Fatal Scaffolding Accident Drops $159,350 in Fines on Contractors

OSHA finds improperly erected scaffolding and failure to train workers on the hazards of working with scaffolding resulted in the deaths of five workers and injuries to 10 more on Oct. 24, 2001.

Improperly erected scaffolding and failure to train workers on the hazards of working with scaffolding which resulted in the deaths of five workers and injuries to 10 more on Oct. 24, 2001, means citations for three New York contractors - Nesa Inc, Tri-State Scaffolding & Equipment Supplies Inc. and New Millennium Restoration & Contracting Corp., - and $159,350 in penalties, according to the Occupational Safety and Health Administration (OSHA).

"Aggressive action is necessary against employers who willfully disregard worker protections. This case resulted in the deaths of innocent workers," said U.S. Secretary of Labor Elaine L. Chao. "These penalties should serve as notice to Nesa Inc., Tri-State Scaffolding and New Millennium Restoration to take immediate corrective action to ensure that no such tragedy occurs again under their supervision."

The scaffolding accident took place at 210 Park Avenue South in Manhattan, at a building that was undergoing restoration. Nesa Inc. was the general contractor on the project; Tri-State Scaffolding was hired by Nesa Inc. to build the scaffolding; and New Millennium was hired by a DPA, a subcontractor of Nesa Inc., to perform the demolition and restoration work. The scaffolding, approximately 160 feet high from bottom baseplate to the top, collapsed at approximately 4 p.m. on Oct. 24, killing five employees and injuring 10 more. Approximately 300 police and fire rescuers responded to the collapse. Killed in the accident were Manuel Barrariso, 40; Ivan Pillacela, 30; Efrain Gonzalez, 26; Donato Conde, 19; and Cesar F. Tenesaca, 25.

"Employers should take this enforcement action as a clear indication that OSHA remains committed to vigorous enforcement of construction safety standards," said Assistant Secretary of Occupational Safety and Health John L. Henshaw. "The tragic deaths of these workers show us that some workplaces still remain are dangerous and unsafe, including places where Hispanic and other immigrant workers are employed. We are committed to assuring that all workers are provided safety and health protections."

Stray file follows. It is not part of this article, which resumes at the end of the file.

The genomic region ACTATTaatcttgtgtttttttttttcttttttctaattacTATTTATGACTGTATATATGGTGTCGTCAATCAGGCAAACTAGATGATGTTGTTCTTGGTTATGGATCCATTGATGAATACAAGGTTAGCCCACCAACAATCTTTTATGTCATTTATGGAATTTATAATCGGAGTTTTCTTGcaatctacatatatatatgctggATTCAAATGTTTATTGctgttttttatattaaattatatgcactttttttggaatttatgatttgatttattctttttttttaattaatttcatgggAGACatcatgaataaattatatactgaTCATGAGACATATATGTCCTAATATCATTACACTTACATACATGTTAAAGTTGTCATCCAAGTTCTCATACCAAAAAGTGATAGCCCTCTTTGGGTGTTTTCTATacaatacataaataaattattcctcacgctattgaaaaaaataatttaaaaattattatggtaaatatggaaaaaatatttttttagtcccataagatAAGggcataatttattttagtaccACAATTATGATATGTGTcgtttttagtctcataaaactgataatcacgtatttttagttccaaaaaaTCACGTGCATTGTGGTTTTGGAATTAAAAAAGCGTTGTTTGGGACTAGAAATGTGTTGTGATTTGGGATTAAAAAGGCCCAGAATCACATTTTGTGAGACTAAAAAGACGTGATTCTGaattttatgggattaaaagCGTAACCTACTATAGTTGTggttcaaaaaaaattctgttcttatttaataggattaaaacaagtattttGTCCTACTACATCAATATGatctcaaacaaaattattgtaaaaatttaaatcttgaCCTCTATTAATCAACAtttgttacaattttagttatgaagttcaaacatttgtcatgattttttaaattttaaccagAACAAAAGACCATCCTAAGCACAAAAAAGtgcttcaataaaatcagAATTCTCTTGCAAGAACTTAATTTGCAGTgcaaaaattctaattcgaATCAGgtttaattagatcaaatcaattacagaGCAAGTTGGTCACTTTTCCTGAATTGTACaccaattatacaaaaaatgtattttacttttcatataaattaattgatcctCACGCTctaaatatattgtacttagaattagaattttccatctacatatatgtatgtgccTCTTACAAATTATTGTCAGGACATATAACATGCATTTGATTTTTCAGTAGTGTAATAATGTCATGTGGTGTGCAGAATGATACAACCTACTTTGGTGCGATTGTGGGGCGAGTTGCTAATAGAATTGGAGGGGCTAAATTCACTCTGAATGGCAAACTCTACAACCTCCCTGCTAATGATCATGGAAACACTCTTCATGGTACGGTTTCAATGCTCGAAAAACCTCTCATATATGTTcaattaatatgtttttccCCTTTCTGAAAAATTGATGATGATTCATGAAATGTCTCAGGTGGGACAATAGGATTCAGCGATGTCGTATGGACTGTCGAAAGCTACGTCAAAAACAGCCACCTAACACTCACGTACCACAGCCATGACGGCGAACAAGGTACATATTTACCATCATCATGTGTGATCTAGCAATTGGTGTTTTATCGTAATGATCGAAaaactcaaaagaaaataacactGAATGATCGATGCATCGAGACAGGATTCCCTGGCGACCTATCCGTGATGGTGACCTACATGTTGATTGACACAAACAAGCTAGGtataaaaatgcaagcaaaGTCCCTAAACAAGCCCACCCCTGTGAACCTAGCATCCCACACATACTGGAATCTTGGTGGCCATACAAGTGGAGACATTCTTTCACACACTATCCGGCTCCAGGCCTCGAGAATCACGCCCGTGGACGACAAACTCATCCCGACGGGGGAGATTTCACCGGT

OSHA proposed two alleged willful and four alleged serious citations for Tri-State Scaffolding, with a proposed penalty of $146,600, for erection of a scaffold that violated scaffold safety rules; for erecting a scaffold not designed by a professional engineer; and other violations of scaffolding and worker protection rules. Serious citations, with a proposed penalty of $9,750, are proposed for New Millennium Restoration, including failure to train employees on various hazards, failure to require personal protective equipment and other violations of safety and health protections. Serious citations with a proposed penalty of $3,000 have also been proposed against Nesa Inc., for not providing falling object protection and failure to brace scaffold frames.

OSHA defines a willful violation as one committed with an intentional disregard of, or plain indifference to, the requirements of the Occupational Safety and Health Act. A serious violation is one where there is a substantial probability that death or serious harm could result and the employer knew, or should have known, of the hazard. The employers have 15 working days to contest OSHAs citations and proposed penalties.

edited by Sandy Smith ([email protected])

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